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This Disturbing Childhood Memoir Changes What It Means to Be Superhuman
Cover: Little, Brown and Company/Background: Twenty20

Maude Julien was supposed to be a superhuman.

At least according to her parents, who “trained” her to accept this fate by imprisoning and abusing her for more than a decade.

Now she’s sharing the details of her bizarre and disturbing childhood in a chilling memoir, The Only Girl in the World.

Julien’s father, a paranoid, narcissistic conspiracy theorist, convinced her mother the two of them would have a baby who would eventually “control the weak-minded and bring about the great regeneration of the universe.”

That baby was Maude. Raised in near isolation in the rat-infested cellar of a secluded estate near Dunkirk, France, she was subjected to horrifying forms of so-called training, from being allowed to bathe only twice a month (in her parents’ bathwater, in order to benefit from their energies) to eating only stale bread (there was fresh bread available). Her parents also shunned medical care when she was sick and ignored her sexual abuse by a handyman who worked at the house. The only forms of solace were her music lessons and animals.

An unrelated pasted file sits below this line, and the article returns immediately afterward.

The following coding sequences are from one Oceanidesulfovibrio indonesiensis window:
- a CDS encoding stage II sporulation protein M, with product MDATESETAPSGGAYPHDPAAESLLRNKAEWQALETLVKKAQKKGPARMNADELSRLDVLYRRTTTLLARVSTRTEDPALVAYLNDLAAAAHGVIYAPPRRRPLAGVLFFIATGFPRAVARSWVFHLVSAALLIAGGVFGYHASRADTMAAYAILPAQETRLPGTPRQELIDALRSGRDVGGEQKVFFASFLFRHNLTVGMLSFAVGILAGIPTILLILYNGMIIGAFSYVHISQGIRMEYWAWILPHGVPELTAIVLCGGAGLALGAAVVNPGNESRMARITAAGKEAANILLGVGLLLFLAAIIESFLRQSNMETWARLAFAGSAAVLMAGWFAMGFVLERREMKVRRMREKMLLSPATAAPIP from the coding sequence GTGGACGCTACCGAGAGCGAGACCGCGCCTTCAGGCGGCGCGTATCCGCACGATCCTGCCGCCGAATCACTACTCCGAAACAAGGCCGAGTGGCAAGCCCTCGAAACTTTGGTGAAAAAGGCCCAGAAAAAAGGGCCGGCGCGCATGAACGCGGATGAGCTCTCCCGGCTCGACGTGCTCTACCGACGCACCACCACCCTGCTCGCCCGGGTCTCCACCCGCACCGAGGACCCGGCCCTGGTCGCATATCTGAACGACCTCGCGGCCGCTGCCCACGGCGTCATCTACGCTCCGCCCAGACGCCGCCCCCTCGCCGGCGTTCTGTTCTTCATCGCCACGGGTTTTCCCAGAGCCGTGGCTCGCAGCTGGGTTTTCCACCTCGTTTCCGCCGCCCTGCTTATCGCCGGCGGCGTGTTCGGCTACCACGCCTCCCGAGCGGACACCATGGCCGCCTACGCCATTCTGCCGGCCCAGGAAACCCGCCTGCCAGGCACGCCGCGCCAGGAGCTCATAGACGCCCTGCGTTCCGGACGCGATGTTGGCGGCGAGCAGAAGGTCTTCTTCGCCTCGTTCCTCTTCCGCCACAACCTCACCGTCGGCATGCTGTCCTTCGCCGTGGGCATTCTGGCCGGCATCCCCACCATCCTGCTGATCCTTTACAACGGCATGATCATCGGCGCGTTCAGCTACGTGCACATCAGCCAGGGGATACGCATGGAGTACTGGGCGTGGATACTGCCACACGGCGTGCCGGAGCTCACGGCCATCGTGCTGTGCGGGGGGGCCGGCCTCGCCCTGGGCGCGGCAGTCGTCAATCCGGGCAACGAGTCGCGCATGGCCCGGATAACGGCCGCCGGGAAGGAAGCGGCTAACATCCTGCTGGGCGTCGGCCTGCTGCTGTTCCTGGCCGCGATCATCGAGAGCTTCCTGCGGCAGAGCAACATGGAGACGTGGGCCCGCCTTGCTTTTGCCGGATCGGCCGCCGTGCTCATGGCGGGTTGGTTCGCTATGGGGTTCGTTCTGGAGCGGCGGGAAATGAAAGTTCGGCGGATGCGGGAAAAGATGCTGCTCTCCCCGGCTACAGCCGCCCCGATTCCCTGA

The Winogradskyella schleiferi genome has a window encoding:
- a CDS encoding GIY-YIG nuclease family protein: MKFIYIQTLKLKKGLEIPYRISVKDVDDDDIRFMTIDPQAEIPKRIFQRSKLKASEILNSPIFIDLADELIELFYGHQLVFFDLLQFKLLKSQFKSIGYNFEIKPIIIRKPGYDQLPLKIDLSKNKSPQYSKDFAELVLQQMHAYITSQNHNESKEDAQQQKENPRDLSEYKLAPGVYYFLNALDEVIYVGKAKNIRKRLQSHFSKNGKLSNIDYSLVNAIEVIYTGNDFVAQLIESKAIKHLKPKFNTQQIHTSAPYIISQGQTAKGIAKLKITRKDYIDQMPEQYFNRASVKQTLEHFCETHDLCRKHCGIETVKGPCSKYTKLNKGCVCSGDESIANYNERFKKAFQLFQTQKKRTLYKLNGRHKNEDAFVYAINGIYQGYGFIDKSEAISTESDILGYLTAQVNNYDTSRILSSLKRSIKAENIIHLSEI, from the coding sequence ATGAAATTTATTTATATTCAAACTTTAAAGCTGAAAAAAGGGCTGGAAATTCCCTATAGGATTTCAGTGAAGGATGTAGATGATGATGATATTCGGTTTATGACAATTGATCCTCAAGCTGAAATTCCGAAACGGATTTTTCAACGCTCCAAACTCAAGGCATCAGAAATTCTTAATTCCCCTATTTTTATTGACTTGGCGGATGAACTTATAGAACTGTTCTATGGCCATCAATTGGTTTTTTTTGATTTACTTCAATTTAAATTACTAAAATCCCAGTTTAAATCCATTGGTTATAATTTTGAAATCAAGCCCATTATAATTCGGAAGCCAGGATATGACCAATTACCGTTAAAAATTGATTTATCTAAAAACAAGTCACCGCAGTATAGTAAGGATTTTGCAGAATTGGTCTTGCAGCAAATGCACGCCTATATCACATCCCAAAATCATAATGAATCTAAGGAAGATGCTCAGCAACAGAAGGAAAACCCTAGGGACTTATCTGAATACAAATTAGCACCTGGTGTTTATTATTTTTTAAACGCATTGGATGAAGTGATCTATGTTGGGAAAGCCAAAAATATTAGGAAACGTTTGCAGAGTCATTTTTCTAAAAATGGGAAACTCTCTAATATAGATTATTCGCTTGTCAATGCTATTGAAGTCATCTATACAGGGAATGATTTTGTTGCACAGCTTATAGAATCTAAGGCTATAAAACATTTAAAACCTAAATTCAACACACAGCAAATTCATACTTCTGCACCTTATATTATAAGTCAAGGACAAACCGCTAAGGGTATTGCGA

After years of suffering, Julien caught a minor break when a music teacher, sensing what was going on, convinced her parents to move their lessons to his house, ultimately allowing her to escape.

After years (years) of therapy, Julien became a therapist herself, specializing in manipulation and psychological control.

Reminiscent of Emma Donoghue’s Room and Jeanette Walls’s The Glass Castle, The Only Girl in the World is by no means a happy read. What it is is a powerful testament to the atrocities a person can endure and overcome. 

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